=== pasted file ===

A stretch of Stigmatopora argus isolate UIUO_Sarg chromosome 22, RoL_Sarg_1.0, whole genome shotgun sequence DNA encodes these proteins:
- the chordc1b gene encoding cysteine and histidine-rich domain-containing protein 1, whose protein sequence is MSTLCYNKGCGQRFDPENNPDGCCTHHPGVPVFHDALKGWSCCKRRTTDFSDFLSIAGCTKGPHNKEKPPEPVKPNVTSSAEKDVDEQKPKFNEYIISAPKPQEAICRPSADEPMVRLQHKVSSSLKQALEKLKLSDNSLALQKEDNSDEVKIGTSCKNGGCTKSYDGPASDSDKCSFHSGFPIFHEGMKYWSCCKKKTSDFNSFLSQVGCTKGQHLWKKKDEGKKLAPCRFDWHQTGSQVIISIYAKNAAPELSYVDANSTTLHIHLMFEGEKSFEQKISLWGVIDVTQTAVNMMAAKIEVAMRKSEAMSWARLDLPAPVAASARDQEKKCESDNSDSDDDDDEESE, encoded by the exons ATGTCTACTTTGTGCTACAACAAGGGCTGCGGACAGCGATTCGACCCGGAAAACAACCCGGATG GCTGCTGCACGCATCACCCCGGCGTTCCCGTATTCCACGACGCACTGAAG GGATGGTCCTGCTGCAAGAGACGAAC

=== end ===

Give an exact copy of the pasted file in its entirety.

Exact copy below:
A stretch of Stigmatopora argus isolate UIUO_Sarg chromosome 22, RoL_Sarg_1.0, whole genome shotgun sequence DNA encodes these proteins:
- the chordc1b gene encoding cysteine and histidine-rich domain-containing protein 1, whose protein sequence is MSTLCYNKGCGQRFDPENNPDGCCTHHPGVPVFHDALKGWSCCKRRTTDFSDFLSIAGCTKGPHNKEKPPEPVKPNVTSSAEKDVDEQKPKFNEYIISAPKPQEAICRPSADEPMVRLQHKVSSSLKQALEKLKLSDNSLALQKEDNSDEVKIGTSCKNGGCTKSYDGPASDSDKCSFHSGFPIFHEGMKYWSCCKKKTSDFNSFLSQVGCTKGQHLWKKKDEGKKLAPCRFDWHQTGSQVIISIYAKNAAPELSYVDANSTTLHIHLMFEGEKSFEQKISLWGVIDVTQTAVNMMAAKIEVAMRKSEAMSWARLDLPAPVAASARDQEKKCESDNSDSDDDDDEESE, encoded by the exons ATGTCTACTTTGTGCTACAACAAGGGCTGCGGACAGCGATTCGACCCGGAAAACAACCCGGATG GCTGCTGCACGCATCACCCCGGCGTTCCCGTATTCCACGACGCACTGAAG GGATGGTCCTGCTGCAAGAGACGAAC